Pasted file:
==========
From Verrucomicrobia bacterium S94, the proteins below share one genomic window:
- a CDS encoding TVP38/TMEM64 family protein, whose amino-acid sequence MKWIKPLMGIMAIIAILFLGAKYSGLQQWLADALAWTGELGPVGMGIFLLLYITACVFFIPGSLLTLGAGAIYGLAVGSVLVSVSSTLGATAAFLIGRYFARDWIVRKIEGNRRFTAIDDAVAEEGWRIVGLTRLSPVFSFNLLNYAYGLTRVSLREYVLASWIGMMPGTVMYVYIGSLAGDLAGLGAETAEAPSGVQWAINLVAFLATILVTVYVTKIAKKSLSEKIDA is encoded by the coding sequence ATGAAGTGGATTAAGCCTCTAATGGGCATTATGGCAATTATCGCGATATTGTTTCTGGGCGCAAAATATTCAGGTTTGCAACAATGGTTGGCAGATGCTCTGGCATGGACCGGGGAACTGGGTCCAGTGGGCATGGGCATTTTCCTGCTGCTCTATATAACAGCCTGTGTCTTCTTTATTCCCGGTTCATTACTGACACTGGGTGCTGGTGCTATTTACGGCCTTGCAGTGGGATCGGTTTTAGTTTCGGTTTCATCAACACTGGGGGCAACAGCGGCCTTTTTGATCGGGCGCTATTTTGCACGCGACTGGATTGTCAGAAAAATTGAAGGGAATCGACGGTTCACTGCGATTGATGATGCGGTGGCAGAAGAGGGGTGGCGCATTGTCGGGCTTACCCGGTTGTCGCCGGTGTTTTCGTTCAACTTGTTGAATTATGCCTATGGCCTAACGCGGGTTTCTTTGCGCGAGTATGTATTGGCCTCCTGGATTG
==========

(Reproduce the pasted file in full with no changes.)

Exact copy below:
From Verrucomicrobia bacterium S94, the proteins below share one genomic window:
- a CDS encoding TVP38/TMEM64 family protein, whose amino-acid sequence MKWIKPLMGIMAIIAILFLGAKYSGLQQWLADALAWTGELGPVGMGIFLLLYITACVFFIPGSLLTLGAGAIYGLAVGSVLVSVSSTLGATAAFLIGRYFARDWIVRKIEGNRRFTAIDDAVAEEGWRIVGLTRLSPVFSFNLLNYAYGLTRVSLREYVLASWIGMMPGTVMYVYIGSLAGDLAGLGAETAEAPSGVQWAINLVAFLATILVTVYVTKIAKKSLSEKIDA is encoded by the coding sequence ATGAAGTGGATTAAGCCTCTAATGGGCATTATGGCAATTATCGCGATATTGTTTCTGGGCGCAAAATATTCAGGTTTGCAACAATGGTTGGCAGATGCTCTGGCATGGACCGGGGAACTGGGTCCAGTGGGCATGGGCATTTTCCTGCTGCTCTATATAACAGCCTGTGTCTTCTTTATTCCCGGTTCATTACTGACACTGGGTGCTGGTGCTATTTACGGCCTTGCAGTGGGATCGGTTTTAGTTTCGGTTTCATCAACACTGGGGGCAACAGCGGCCTTTTTGATCGGGCGCTATTTTGCACGCGACTGGATTGTCAGAAAAATTGAAGGGAATCGACGGTTCACTGCGATTGATGATGCGGTGGCAGAAGAGGGGTGGCGCATTGTCGGGCTTACCCGGTTGTCGCCGGTGTTTTCGTTCAACTTGTTGAATTATGCCTATGGCCTAACGCGGGTTTCTTTGCGCGAGTATGTATTGGCCTCCTGGATTG